Personhood, human and animal

Well, since we’re on the topic of the personhood of non-human entities, here’s an article by Margaret Somerville, a Canadian law professor, arguing that we shouldn’t apply the concept of “person” to non-human animals (via the First Things blog):

My reasons for rejecting personhood for animals include that it would undermine the idea that humans are “special” relative to other animals and, therefore, deserve “special respect.”

Professor Somerville cites the views of Peter Singer, among others, to show that attributing “personhood” to animals would blur the boundary between humans and non-human animals which would lead to bad consequences, such as euthanasia. This is because Singer, et al. understand personhood to be a category that is tied to having certain capabilities (e.g., for self-reflection). By this criterion, some animals would count as persons, but not all humans will (e.g., infants, the severely mentally disabled).

Prof. Somerville rejects this capabilities approach to defining personhood and says that the category should be restricted to only (and all) human beings:

The contrasting approach, which I believe is the one we should continue to uphold, is that all humans are persons (at least, as the law stands at present, those humans who have been born) and only humans are persons. This accounts for using the words “human being” and “person” interchangeably. Universal human personhood means that every human being has an “intrinsic dignity” that must be respected that comes simply with being human; having that dignity does not depend on having any other attribute or functional capacity. This is a status approach to who is a person.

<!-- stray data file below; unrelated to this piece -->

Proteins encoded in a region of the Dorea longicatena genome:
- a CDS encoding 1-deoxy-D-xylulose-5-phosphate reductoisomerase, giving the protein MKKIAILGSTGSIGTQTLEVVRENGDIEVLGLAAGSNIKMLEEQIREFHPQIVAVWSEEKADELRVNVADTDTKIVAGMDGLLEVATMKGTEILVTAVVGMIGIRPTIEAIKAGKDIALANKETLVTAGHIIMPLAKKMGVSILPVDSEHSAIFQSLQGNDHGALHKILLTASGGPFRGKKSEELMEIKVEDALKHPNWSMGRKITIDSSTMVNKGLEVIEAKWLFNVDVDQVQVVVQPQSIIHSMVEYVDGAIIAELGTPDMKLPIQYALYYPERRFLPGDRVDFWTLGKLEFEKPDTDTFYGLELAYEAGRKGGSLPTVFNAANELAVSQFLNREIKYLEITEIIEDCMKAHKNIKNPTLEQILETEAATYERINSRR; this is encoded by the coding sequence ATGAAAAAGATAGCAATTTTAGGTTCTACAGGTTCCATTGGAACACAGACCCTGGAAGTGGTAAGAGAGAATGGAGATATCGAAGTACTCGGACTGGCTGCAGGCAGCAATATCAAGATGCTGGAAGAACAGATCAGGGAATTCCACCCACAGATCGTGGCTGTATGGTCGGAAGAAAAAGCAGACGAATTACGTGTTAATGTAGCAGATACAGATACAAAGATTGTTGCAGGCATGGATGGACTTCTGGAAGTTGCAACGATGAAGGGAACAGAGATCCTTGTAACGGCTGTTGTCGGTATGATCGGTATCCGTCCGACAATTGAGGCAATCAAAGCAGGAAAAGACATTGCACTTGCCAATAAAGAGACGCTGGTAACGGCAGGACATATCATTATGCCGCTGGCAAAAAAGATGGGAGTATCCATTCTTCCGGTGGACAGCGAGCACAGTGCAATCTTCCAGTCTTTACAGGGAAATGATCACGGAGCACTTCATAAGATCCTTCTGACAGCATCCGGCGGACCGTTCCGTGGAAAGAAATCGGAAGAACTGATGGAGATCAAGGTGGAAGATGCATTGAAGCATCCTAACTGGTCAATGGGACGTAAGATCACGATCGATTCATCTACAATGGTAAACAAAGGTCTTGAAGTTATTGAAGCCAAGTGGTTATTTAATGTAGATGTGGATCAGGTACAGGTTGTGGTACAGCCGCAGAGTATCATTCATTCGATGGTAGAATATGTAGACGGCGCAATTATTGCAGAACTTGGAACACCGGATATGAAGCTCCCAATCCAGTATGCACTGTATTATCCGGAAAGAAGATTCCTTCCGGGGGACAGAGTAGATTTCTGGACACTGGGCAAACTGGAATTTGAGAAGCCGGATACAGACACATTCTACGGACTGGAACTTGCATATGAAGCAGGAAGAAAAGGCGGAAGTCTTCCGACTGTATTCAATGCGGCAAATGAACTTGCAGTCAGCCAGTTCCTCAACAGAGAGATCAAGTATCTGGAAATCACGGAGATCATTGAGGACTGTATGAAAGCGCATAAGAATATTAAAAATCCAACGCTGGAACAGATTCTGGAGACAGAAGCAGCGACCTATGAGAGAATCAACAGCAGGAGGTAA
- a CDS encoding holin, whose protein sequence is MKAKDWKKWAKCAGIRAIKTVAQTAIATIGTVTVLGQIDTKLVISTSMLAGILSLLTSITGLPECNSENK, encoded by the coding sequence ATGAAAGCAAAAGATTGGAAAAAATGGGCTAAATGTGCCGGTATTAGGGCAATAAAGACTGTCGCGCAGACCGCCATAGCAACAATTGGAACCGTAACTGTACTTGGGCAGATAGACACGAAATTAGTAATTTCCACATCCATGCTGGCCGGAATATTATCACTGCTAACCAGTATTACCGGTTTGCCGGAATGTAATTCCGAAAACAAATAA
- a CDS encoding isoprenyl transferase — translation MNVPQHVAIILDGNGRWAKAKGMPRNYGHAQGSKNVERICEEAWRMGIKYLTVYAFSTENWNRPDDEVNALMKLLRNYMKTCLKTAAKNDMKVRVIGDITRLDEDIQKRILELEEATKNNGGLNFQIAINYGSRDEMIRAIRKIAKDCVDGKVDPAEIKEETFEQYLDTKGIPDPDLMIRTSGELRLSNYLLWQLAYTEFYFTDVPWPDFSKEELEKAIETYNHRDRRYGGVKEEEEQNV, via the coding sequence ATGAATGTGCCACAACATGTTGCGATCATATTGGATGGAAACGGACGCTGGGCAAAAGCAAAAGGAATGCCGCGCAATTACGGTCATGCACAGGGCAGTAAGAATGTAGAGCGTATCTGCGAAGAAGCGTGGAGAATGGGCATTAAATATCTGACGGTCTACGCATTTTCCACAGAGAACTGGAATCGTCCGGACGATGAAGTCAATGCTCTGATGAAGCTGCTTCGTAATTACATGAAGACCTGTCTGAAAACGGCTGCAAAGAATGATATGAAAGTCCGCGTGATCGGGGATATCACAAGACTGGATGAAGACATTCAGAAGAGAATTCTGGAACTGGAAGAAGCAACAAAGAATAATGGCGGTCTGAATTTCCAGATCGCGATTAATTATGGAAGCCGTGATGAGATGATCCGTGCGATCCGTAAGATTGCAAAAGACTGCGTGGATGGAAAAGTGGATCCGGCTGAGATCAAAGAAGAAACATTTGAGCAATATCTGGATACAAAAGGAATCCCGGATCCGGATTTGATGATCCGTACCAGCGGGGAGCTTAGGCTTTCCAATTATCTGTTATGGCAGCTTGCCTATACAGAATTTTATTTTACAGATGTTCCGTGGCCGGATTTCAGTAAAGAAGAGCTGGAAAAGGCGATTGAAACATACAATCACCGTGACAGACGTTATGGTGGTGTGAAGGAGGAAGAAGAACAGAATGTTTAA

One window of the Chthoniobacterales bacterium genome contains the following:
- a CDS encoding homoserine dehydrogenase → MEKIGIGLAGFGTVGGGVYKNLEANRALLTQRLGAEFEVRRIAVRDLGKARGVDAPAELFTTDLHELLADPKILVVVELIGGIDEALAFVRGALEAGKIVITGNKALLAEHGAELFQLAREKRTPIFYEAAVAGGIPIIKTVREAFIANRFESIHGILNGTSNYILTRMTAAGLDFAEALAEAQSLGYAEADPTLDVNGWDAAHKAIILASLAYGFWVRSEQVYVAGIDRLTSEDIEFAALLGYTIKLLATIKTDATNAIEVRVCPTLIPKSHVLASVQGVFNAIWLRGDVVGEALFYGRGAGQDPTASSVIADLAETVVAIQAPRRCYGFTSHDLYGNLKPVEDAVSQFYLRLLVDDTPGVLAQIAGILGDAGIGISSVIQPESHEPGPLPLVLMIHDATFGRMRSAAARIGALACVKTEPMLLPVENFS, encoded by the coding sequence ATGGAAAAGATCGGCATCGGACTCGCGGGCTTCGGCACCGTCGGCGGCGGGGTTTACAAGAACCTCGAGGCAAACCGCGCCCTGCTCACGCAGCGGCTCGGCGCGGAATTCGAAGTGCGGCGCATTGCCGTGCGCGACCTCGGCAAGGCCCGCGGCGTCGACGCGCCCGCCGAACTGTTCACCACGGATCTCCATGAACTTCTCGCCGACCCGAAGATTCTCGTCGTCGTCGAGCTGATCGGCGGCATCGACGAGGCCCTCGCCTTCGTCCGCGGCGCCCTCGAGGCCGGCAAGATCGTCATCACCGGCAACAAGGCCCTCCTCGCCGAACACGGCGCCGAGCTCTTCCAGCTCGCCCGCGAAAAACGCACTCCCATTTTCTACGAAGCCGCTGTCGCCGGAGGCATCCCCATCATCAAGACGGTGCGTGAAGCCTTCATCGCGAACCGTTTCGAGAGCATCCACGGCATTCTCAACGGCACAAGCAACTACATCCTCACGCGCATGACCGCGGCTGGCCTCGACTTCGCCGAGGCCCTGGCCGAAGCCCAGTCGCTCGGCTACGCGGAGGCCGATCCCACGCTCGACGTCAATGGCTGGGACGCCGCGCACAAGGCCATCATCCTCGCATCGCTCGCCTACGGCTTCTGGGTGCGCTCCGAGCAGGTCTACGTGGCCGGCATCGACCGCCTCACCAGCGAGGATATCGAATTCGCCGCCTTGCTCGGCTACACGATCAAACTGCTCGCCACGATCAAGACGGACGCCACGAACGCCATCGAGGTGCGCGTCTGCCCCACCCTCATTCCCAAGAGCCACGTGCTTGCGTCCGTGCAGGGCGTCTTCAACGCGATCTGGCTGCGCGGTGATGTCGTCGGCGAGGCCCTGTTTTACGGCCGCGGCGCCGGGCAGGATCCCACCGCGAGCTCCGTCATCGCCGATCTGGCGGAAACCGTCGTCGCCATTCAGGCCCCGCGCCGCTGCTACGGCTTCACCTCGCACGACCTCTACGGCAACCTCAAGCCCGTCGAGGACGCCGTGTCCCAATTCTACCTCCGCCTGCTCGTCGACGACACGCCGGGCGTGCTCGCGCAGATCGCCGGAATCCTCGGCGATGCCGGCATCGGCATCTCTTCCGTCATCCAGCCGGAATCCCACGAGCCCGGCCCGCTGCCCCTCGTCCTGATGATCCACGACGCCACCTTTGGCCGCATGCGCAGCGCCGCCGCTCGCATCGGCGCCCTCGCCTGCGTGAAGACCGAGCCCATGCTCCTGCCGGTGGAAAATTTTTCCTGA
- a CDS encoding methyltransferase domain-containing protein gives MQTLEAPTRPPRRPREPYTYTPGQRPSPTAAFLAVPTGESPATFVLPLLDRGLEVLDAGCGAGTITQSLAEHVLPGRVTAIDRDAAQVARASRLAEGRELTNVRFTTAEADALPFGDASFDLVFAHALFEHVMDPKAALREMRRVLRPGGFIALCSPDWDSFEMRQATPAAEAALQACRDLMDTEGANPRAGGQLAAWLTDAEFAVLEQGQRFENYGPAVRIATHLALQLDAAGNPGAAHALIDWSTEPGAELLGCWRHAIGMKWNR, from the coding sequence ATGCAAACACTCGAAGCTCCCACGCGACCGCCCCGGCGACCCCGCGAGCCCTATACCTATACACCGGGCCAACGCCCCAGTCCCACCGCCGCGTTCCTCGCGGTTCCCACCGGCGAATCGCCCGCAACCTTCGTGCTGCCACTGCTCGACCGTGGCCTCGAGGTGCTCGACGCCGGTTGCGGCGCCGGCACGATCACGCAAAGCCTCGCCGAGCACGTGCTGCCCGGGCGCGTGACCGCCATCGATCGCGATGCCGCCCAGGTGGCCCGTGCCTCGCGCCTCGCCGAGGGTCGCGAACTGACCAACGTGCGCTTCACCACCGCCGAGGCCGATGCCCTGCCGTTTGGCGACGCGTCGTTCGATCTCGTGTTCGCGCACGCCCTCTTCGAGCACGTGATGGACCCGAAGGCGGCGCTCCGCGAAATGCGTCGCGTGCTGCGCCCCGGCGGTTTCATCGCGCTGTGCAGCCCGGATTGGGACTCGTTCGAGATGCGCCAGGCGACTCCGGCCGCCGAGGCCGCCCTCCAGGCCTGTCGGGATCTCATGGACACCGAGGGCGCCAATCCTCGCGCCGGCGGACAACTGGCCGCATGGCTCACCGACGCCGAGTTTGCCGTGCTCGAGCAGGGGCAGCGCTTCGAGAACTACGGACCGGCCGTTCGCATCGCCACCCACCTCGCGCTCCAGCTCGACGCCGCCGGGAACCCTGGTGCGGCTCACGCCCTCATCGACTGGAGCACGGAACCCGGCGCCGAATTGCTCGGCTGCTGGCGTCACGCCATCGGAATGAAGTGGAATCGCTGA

The closest Prof. Somerville comes in identifying any substantial human characteristic that justifies ascribing personhood to (only) us is to say that “we humans have a ‘human spirit,’ a metaphysical, although not necessarily supernatural, element as part of the essence of our humanness.” But without further specification, this is either a reversion to some variant of the capabilities definition or essentially an arbitrary decision to confine the label “person” only to humans. After all, traditional philosophy and theology typically defined the “human spirit” precisely in terms of the sort of capabilities (rationality, free will, etc.) that Prof. Somerville earlier rejected as necessary conditions for personhood. It seems that what she’s advocating is a kind of metaphysical fiction–that we act “as if” human beings have an essentially undefinable metaphysical spark that confers personhood.

For my money, if we want to say that humans, qua humans, are more valuable than non-human animlas, then we’d do well to drop “person” as a moral category altogether. There is just no non-question-begging bright line to be drawn between persons and non-persons that includes all and only humans in the category of persons. If you say that “person” means an entity with properties x, y, and z, then you simply can’t rule out the possibility that some animals will end up counting as persons and some humans won’t. But if, on the other hand, you’re just going to restrict “person” to human beings by fiat, then why do you need the concept of person in the first place? What philosophical or moral work is it doing?

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